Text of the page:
Change Your Browser
You´re using a web browser that isn´t supported by this site. To get a better experience, please use another browser of your choice.
From Moonshots to Space Programs – What it takes to make innovation a repeatable and sustainable activity
In today's fast-paced business landscape, innovation has become a buzzword that resonates throughout the corporate world. Companies are in a constant race to out-innovate their competitors, seeking new ways to stay ahead of the curve and thrive in an ever-changing market. Dan Toma, a prominent figure in the field of innovation and entrepreneurship, has emerged as a leading voice in reshaping the way organizations approach innovation. In this article, we will delve into the key takeaways from Dan Toma's keynote speech at the Combient Open Innovation Forum that was held in November 2023, and his subsequent interview, offering insights into the importance of innovation, the challenges companies face, and the strategies for measuring the impact of innovation.
The Unexpected Path to Innovation
Dan Toma's journey into the world of innovation was far from conventional. With a background in engineering (electronics, and telecommunications), his early career took a detour when he ventured into entrepreneurship, starting his tech startup. Little did he know that this experience would serve as the catalyst for his deep dive into innovation.
However, a turn of events led Dan into the corporate world, where he was offered a position as an innovation expert by a large telecommunications company in Germany. This transition, while promising on the surface, quickly unveiled the stark contrast between the startup mindset he had come to embrace and the structured, risk-averse approach prevalent in large corporations.
The Corporate Conundrum
Dan's short time as a corporate employee showed him the disparities in innovation methodologies. While startups thrive on agility, experimentation, and a relentless focus on the customer, large corporations often follow a more conventional and risk-averse path. Some bigger organizations tend to allocate substantial budgets upfront, initiate development processes, and conduct market research without first understanding the genuine needs of their customers.
Dan found himself at odds with this approach, leading to a personal mission to challenge the status quo and share his insights with the corporate world. This journey ultimately culminated in the publication of his first book, "The Corporate Startup," a foundational work that addresses the broader aspects of building an innovation system within a company.
Defining Innovation: A Common Language
One of the fundamental challenges Dan Toma highlights is the ambiguity surrounding the definition of innovation within organizations. In many corporate settings, the term "innovation" is casually thrown around, yet its meaning remains elusive. To address this ambiguity, Dan recommends a powerful exercise: gathering key stakeholders and asking them to define innovation in their own words.
The result is often a collection of diverse definitions, even within a small group. This exercise serves as a wake-up call, emphasizing the pressing need for a common language and a shared understanding of what innovation means for the company. Without this foundational clarity, organizations can face internal conflicts, misalignment, and confusion regarding their innovation goals and strategies.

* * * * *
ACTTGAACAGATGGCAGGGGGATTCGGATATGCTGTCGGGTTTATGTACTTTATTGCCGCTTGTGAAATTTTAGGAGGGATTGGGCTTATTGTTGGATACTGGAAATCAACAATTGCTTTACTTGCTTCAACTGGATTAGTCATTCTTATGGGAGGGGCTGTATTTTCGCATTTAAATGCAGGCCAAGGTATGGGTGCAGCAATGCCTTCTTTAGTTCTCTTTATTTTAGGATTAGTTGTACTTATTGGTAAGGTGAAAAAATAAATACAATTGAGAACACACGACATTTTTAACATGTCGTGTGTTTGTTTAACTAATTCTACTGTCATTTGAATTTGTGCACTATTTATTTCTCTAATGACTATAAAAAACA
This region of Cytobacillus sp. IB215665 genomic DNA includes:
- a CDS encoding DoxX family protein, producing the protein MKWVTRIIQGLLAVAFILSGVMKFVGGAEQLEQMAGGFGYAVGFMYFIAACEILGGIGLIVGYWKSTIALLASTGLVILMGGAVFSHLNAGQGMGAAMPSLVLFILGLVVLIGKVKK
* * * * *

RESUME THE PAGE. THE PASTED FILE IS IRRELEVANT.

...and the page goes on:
Defining Innovation: From Invention to Profitability
Dan stresses the importance of distinguishing between invention and innovation. Invention represents the creation of a new idea, but true innovation goes beyond this. It involves not only introducing a novel concept but also ensuring its viability and profitability within a business context. In essence, innovation is about turning ideas into sustainable and revenue-generating solutions.
Building a Repeatable Innovation System
To drive innovation effectively, companies must build a repeatable innovation system. Dan Toma outlines five key building blocks that constitute an effective innovation system: Strategy, Governance, Practice, Culture, and Leadership. These elements must work together cohesively to create an environment where innovation becomes a sustainable and integral part of the growth journey.
Strategy: An innovation thesis, portfolio management, and clear innovation goals are essential components of defining the company's direction. Having a well-defined hypothesis about the future and actionable steps to move toward that future is crucial.
On the question of what the difference is between an innovation thesis and an innovation strategy, Dan explains that the innovation thesis is the actionable and practical document derived from the innovation strategy. While the strategy provides an overarching view of a company's context and environment, the thesis is a tool for day-to-day decision-making. It guides decision-makers on which ideas to invest in and sets the direction for innovation within the company.
An innovation thesis typically consists of two key parts: the thesis and the antithesis. The thesis outlines the criteria for innovation investments, while the antithesis lists the ideas or characteristics the company will not invest in. This approach provides clarity and direction for both decision-makers and innovation teams.
Governance: Establishing a decision-making structure, such as a venture board, is vital for overseeing innovation initiatives. Innovation accounting plays a crucial role in measuring progress and ensuring that investments align with strategic goals. However, for these two to work, the company needs to have a clear innovation process and idea lifecycle framework.
Practice: Implementing various avenues for innovation, both internally and externally, is necessary. This may include corporate venture capital, partnerships with startups, and internal innovation programs. Providing employees with the right tools and upskilling them is also essential.
Culture: Nurturing a culture of transparency, calculated risk-taking, and continuous learning is pivotal. Inspirational events and training on innovation culture and mindset can help create an environment where innovation thrives.
Leadership: Equipping leaders with the knowledge and skills to lead for innovation is critical. It involves distinguishing between leading for the core business and leading for innovation. Leaders should empower teams and trust their expertise.